And quick response to BeliTsari. I’ll ignore the ad hominem. I’m just curious what prediction came true 60 years early when they weren’t even making climate crisis predictions 60 years ago.

        1. mrsyk

          Fair enough. I take back the troll part but I’ll stick with the crystal ball/science part. Cheers

        2. Jeremy Grimm

          “I do have a huge, fundamental problem with apocalyptic predictions that are made for a hundred years from now…”

          Frankly, I do too. [I had worried about the futures my children would face and my grandchildren — if there were any. I no longer harbor any hopes for grandchildren, and I am not even sure my children will survive me, though I am entering my seventies.] Predictions for a hundred years in the future are the kind of predictions the IPCC most extremely strongly, prefers to make, promote, and protect from all criticism or contradiction. But forget hundred year predictions, and regard decadal predictions fitting my expected lifetime — I had hoped things might not turn to shit before the middle of this century as predicted by the very rough-cut model used by the 1972, “Limits to Growth” models.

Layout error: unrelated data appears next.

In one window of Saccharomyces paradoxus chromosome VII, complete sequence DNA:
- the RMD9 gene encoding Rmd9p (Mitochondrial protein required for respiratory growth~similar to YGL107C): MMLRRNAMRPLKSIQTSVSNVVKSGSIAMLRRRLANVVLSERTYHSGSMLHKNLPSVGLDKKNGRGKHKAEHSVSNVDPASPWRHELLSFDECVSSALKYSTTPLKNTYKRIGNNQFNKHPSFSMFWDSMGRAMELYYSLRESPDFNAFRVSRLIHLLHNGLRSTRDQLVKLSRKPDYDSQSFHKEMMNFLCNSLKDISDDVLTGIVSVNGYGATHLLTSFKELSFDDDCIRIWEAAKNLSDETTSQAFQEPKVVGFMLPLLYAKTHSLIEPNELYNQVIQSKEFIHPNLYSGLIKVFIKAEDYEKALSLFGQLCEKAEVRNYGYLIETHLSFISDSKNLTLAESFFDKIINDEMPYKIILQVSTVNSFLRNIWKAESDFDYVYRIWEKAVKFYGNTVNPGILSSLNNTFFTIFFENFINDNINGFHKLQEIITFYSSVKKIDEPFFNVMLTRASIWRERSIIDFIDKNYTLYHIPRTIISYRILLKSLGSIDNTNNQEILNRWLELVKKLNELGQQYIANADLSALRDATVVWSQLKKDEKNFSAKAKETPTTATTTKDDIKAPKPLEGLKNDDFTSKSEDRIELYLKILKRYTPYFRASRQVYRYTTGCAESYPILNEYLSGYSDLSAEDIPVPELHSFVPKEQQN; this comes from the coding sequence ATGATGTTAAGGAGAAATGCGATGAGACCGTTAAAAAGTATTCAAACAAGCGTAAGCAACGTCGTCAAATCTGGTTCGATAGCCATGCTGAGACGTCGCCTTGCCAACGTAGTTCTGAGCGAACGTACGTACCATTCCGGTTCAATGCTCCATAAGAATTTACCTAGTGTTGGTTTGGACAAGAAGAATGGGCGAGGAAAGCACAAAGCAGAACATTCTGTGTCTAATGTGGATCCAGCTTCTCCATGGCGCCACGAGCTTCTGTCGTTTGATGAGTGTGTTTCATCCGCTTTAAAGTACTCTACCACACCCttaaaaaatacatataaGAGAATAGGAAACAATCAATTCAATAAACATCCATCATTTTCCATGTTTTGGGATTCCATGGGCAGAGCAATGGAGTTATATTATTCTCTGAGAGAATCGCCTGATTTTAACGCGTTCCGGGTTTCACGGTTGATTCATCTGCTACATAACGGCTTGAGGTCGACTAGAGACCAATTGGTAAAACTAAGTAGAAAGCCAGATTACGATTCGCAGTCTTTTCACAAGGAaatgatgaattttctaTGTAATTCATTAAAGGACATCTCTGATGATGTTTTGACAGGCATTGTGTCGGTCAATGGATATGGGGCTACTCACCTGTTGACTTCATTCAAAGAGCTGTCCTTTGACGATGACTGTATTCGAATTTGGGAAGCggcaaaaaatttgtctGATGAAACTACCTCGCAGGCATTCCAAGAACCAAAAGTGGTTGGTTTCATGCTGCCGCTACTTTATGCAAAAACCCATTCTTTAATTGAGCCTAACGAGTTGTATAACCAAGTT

The Earth’s systems affecting Climate Chaos intersect in a nexus of many systems, human and natural, resulting in a Gordian Knot of connections with chaotic interactions. Many of those systems affect matters of crucial importance to Humankind — matters like the supply of water or food, livable surface temperatures and humidity, sea levels, the welfare of animal life — besides our own — and plant life, the ranges for pests and diseases.

          One problem with chaotic systems is that they are chaotic. Watch the behavior of an extremely simple chaotic system:
          Double Pendulum
          Double pendulum | Chaos | Butterfly effect | Computer simulation